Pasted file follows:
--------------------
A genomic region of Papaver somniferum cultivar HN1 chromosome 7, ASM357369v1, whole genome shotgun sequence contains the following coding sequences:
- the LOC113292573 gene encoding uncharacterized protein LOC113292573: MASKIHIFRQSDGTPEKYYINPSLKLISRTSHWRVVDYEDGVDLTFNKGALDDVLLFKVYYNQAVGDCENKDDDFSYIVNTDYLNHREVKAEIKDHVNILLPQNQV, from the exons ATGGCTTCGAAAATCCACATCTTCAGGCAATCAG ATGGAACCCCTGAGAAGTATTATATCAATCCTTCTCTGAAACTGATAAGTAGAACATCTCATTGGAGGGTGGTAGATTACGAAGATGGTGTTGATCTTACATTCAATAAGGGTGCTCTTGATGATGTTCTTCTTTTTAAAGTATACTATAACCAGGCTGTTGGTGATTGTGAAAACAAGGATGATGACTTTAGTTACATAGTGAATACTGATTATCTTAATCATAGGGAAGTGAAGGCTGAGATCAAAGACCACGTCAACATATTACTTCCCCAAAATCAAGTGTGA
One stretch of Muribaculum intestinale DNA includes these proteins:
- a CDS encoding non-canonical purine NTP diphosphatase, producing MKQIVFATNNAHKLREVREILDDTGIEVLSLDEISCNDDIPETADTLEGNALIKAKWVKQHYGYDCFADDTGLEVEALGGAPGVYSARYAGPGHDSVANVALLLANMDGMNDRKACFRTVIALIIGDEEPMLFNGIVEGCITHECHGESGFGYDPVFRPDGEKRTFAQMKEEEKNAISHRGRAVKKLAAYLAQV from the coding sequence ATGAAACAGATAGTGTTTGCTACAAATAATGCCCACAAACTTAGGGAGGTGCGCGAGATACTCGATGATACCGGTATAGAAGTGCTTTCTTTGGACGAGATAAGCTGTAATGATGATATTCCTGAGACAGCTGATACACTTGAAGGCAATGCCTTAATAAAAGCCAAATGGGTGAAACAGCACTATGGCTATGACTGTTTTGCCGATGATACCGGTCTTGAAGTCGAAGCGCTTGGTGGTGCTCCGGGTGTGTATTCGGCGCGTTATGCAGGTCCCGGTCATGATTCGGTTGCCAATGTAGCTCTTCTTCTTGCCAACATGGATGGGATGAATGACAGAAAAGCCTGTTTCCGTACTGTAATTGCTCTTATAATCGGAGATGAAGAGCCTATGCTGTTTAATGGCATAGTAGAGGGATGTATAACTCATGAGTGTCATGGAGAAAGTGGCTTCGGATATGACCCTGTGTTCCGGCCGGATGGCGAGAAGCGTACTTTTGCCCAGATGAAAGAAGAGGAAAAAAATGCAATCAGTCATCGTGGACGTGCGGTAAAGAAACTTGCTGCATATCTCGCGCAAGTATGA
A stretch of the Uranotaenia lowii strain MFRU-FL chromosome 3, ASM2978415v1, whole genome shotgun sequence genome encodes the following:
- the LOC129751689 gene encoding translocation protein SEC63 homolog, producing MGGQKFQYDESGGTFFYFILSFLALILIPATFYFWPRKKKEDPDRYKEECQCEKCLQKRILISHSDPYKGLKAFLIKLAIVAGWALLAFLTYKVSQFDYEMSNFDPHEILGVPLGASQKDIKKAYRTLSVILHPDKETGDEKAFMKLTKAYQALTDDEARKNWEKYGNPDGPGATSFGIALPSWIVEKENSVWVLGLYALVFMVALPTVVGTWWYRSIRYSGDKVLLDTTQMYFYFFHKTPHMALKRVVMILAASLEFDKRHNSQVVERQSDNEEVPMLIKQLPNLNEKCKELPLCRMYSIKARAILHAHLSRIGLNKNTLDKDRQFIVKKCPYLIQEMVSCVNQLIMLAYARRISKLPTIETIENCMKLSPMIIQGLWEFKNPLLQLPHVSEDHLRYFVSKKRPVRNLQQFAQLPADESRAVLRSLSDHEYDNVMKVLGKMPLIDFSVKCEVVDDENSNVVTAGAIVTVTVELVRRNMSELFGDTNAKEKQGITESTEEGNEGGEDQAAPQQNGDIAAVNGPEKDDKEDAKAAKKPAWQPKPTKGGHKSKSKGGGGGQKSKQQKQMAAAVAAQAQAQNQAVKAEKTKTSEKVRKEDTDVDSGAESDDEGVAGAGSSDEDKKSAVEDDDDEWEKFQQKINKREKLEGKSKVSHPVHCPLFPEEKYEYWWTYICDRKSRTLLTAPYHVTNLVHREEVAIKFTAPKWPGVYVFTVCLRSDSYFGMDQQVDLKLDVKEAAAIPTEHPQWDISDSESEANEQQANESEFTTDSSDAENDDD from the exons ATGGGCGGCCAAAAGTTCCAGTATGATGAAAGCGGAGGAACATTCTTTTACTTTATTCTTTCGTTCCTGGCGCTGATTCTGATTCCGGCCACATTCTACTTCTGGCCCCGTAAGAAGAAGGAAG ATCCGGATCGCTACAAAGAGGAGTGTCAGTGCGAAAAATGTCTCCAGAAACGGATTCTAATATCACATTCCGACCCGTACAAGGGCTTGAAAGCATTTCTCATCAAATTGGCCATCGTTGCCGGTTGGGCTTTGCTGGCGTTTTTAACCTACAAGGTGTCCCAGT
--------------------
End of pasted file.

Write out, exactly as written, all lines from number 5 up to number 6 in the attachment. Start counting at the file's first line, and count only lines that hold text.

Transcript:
A stretch of the Uranotaenia lowii strain MFRU-FL chromosome 3, ASM2978415v1, whole genome shotgun sequence genome encodes the following:
- the LOC129751689 gene encoding translocation protein SEC63 homolog, producing MGGQKFQYDESGGTFFYFILSFLALILIPATFYFWPRKKKEDPDRYKEECQCEKCLQKRILISHSDPYKGLKAFLIKLAIVAGWALLAFLTYKVSQFDYEMSNFDPHEILGVPLGASQKDIKKAYRTLSVILHPDKETGDEKAFMKLTKAYQALTDDEARKNWEKYGNPDGPGATSFGIALPSWIVEKENSVWVLGLYALVFMVALPTVVGTWWYRSIRYSGDKVLLDTTQMYFYFFHKTPHMALKRVVMILAASLEFDKRHNSQVVERQSDNEEVPMLIKQLPNLNEKCKELPLCRMYSIKARAILHAHLSRIGLNKNTLDKDRQFIVKKCPYLIQEMVSCVNQLIMLAYARRISKLPTIETIENCMKLSPMIIQGLWEFKNPLLQLPHVSEDHLRYFVSKKRPVRNLQQFAQLPADESRAVLRSLSDHEYDNVMKVLGKMPLIDFSVKCEVVDDENSNVVTAGAIVTVTVELVRRNMSELFGDTNAKEKQGITESTEEGNEGGEDQAAPQQNGDIAAVNGPEKDDKEDAKAAKKPAWQPKPTKGGHKSKSKGGGGGQKSKQQKQMAAAVAAQAQAQNQAVKAEKTKTSEKVRKEDTDVDSGAESDDEGVAGAGSSDEDKKSAVEDDDDEWEKFQQKINKREKLEGKSKVSHPVHCPLFPEEKYEYWWTYICDRKSRTLLTAPYHVTNLVHREEVAIKFTAPKWPGVYVFTVCLRSDSYFGMDQQVDLKLDVKEAAAIPTEHPQWDISDSESEANEQQANESEFTTDSSDAENDDD from the exons ATGGGCGGCCAAAAGTTCCAGTATGATGAAAGCGGAGGAACATTCTTTTACTTTATTCTTTCGTTCCTGGCGCTGATTCTGATTCCGGCCACATTCTACTTCTGGCCCCGTAAGAAGAAGGAAG ATCCGGATCGCTACAAAGAGGAGTGTCAGTGCGAAAAATGTCTCCAGAAACGGATTCTAATATCACATTCCGACCCGTACAAGGGCTTGAAAGCATTTCTCATCAAATTGGCCATCGTTGCCGGTTGGGCTTTGCTGGCGTTTTTAACCTACAAGGTGTCCCAGT